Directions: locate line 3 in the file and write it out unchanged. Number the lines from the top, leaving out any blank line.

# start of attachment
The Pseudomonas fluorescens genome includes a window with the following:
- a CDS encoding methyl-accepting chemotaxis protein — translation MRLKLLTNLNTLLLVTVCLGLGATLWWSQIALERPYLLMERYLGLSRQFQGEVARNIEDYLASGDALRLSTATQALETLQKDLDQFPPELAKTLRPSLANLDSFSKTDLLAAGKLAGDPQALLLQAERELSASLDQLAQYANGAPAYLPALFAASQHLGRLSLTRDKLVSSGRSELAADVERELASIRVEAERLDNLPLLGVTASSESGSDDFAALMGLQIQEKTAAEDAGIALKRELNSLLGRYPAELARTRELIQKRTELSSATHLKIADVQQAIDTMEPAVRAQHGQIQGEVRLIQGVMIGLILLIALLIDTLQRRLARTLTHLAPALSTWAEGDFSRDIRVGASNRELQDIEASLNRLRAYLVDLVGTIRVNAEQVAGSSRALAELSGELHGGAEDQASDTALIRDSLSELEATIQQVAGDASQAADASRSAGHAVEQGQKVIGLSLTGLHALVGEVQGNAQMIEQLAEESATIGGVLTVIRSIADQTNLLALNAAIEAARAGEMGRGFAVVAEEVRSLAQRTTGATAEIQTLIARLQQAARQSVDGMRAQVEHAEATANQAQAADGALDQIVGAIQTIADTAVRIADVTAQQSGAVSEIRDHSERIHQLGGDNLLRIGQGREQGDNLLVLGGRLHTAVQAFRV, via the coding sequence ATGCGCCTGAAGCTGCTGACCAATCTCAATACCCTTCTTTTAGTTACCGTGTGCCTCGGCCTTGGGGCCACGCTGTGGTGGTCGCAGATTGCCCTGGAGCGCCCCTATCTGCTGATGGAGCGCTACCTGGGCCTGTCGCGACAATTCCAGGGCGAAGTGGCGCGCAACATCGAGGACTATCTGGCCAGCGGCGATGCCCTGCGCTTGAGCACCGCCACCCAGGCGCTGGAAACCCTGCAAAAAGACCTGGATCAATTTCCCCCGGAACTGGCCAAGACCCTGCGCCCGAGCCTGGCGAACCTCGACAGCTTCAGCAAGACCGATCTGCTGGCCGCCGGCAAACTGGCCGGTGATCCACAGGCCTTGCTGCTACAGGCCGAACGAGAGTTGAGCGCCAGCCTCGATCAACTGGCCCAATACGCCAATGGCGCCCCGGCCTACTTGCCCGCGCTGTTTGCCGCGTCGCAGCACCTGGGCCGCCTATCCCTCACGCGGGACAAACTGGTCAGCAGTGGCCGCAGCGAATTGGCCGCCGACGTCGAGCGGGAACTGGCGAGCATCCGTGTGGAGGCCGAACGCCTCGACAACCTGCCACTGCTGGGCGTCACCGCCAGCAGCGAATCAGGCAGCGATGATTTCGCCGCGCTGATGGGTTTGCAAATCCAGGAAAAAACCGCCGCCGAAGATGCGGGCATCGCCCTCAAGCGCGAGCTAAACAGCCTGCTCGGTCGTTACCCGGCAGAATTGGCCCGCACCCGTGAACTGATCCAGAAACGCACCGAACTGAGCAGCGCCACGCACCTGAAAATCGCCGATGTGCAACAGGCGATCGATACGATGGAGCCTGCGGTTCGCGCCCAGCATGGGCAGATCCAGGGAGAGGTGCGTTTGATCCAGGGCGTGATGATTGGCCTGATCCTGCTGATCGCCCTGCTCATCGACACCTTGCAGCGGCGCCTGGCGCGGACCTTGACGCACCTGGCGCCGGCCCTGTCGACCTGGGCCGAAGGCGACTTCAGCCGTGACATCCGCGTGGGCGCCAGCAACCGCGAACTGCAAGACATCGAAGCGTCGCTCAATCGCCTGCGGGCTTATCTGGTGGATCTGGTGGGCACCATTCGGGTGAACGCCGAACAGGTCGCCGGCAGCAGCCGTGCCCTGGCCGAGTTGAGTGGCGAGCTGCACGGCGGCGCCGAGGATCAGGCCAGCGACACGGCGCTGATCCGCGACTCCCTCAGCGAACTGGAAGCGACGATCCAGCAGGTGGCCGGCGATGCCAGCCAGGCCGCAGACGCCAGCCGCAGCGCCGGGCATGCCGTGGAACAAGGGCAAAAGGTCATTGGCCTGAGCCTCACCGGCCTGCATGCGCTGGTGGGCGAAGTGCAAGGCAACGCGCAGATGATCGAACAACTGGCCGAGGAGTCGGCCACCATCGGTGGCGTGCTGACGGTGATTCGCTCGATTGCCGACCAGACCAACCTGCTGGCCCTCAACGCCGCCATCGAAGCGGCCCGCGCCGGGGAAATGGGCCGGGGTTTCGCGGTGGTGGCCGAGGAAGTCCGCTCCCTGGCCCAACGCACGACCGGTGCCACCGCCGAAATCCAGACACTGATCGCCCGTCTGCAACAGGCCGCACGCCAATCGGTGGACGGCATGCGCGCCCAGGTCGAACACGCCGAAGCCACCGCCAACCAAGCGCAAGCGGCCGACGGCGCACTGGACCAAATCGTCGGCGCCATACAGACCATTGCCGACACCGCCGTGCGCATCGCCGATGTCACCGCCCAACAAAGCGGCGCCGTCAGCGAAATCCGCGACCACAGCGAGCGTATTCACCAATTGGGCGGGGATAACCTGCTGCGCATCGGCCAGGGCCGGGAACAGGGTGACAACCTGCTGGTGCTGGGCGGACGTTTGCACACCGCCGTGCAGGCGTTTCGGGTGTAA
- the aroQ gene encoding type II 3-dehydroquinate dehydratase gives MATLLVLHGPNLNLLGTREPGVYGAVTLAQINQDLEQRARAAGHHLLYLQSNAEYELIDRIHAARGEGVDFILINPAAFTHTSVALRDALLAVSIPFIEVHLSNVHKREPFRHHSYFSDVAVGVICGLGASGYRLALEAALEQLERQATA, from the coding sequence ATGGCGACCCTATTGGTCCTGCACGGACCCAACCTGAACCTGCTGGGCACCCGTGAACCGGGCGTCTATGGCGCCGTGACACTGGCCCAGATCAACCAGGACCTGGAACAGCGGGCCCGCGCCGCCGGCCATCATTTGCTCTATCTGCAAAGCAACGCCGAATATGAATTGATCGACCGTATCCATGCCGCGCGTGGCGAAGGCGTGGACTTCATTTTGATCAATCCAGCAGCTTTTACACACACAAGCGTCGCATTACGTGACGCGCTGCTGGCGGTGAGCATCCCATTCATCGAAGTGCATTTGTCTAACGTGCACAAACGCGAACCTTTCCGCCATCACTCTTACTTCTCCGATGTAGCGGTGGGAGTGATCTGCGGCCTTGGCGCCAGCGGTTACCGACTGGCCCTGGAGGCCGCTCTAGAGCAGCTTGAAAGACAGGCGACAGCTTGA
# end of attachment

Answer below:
- the aroQ gene encoding type II 3-dehydroquinate dehydratase gives MATLLVLHGPNLNLLGTREPGVYGAVTLAQINQDLEQRARAAGHHLLYLQSNAEYELIDRIHAARGEGVDFILINPAAFTHTSVALRDALLAVSIPFIEVHLSNVHKREPFRHHSYFSDVAVGVICGLGASGYRLALEAALEQLERQATA, from the coding sequence ATGGCGACCCTATTGGTCCTGCACGGACCCAACCTGAACCTGCTGGGCACCCGTGAACCGGGCGTCTATGGCGCCGTGACACTGGCCCAGATCAACCAGGACCTGGAACAGCGGGCCCGCGCCGCCGGCCATCATTTGCTCTATCTGCAAAGCAACGCCGAATATGAATTGATCGACCGTATCCATGCCGCGCGTGGCGAAGGCGTGGACTTCATTTTGATCAATCCAGCAGCTTTTACACACACAAGCGTCGCATTACGTGACGCGCTGCTGGCGGTGAGCATCCCATTCATCGAAGTGCATTTGTCTAACGTGCACAAACGCGAACCTTTCCGCCATCACTCTTACTTCTCCGATGTAGCGGTGGGAGTGATCTGCGGCCTTGGCGCCAGCGGTTACCGACTGGCCCTGGAGGCCGCTCTAGAGCAGCTTGAAAGACAGGCGACAGCTTGA